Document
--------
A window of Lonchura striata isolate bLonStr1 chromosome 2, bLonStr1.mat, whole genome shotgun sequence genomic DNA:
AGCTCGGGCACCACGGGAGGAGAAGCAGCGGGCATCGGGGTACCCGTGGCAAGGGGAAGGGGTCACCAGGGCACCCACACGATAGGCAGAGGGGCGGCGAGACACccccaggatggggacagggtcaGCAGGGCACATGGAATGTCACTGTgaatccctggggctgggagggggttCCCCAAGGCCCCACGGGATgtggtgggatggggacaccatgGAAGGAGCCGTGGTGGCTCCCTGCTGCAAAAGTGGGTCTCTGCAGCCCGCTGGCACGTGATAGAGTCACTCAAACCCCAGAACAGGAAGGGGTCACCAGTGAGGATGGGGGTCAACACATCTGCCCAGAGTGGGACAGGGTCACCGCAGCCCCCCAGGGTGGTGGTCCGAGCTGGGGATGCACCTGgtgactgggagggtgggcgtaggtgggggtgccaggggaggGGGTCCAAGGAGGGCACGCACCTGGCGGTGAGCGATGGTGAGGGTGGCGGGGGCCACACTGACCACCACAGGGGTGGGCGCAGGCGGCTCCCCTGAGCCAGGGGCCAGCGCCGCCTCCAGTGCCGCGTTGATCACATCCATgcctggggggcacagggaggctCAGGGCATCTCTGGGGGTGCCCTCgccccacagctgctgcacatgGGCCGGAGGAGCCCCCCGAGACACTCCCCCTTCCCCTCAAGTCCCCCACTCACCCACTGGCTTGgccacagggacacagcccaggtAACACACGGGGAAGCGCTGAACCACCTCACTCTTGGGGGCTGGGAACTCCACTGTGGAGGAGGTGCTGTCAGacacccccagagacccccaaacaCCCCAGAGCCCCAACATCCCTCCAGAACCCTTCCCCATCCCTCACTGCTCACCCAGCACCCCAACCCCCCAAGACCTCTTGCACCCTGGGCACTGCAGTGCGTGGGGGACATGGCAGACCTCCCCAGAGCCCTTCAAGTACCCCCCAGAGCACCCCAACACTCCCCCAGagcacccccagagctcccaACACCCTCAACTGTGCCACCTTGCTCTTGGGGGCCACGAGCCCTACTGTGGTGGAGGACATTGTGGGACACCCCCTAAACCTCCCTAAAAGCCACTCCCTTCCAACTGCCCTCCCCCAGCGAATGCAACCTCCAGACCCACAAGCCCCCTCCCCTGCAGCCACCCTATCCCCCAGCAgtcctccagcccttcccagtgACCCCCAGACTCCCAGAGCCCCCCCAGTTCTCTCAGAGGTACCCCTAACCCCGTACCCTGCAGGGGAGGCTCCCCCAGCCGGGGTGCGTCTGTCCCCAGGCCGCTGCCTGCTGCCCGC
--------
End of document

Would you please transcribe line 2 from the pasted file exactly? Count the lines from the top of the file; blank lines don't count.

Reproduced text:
AGCTCGGGCACCACGGGAGGAGAAGCAGCGGGCATCGGGGTACCCGTGGCAAGGGGAAGGGGTCACCAGGGCACCCACACGATAGGCAGAGGGGCGGCGAGACACccccaggatggggacagggtcaGCAGGGCACATGGAATGTCACTGTgaatccctggggctgggagggggttCCCCAAGGCCCCACGGGATgtggtgggatggggacaccatgGAAGGAGCCGTGGTGGCTCCCTGCTGCAAAAGTGGGTCTCTGCAGCCCGCTGGCACGTGATAGAGTCACTCAAACCCCAGAACAGGAAGGGGTCACCAGTGAGGATGGGGGTCAACACATCTGCCCAGAGTGGGACAGGGTCACCGCAGCCCCCCAGGGTGGTGGTCCGAGCTGGGGATGCACCTGgtgactgggagggtgggcgtaggtgggggtgccaggggaggGGGTCCAAGGAGGGCACGCACCTGGCGGTGAGCGATGGTGAGGGTGGCGGGGGCCACACTGACCACCACAGGGGTGGGCGCAGGCGGCTCCCCTGAGCCAGGGGCCAGCGCCGCCTCCAGTGCCGCGTTGATCACATCCATgcctggggggcacagggaggctCAGGGCATCTCTGGGGGTGCCCTCgccccacagctgctgcacatgGGCCGGAGGAGCCCCCCGAGACACTCCCCCTTCCCCTCAAGTCCCCCACTCACCCACTGGCTTGgccacagggacacagcccaggtAACACACGGGGAAGCGCTGAACCACCTCACTCTTGGGGGCTGGGAACTCCACTGTGGAGGAGGTGCTGTCAGacacccccagagacccccaaacaCCCCAGAGCCCCAACATCCCTCCAGAACCCTTCCCCATCCCTCACTGCTCACCCAGCACCCCAACCCCCCAAGACCTCTTGCACCCTGGGCACTGCAGTGCGTGGGGGACATGGCAGACCTCCCCAGAGCCCTTCAAGTACCCCCCAGAGCACCCCAACACTCCCCCAGagcacccccagagctcccaACACCCTCAACTGTGCCACCTTGCTCTTGGGGGCCACGAGCCCTACTGTGGTGGAGGACATTGTGGGACACCCCCTAAACCTCCCTAAAAGCCACTCCCTTCCAACTGCCCTCCCCCAGCGAATGCAACCTCCAGACCCACAAGCCCCCTCCCCTGCAGCCACCCTATCCCCCAGCAgtcctccagcccttcccagtgACCCCCAGACTCCCAGAGCCCCCCCAGTTCTCTCAGAGGTACCCCTAACCCCGTACCCTGCAGGGGAGGCTCCCCCAGCCGGGGTGCGTCTGTCCCCAGGCCGCTGCCTGCTGCCCGC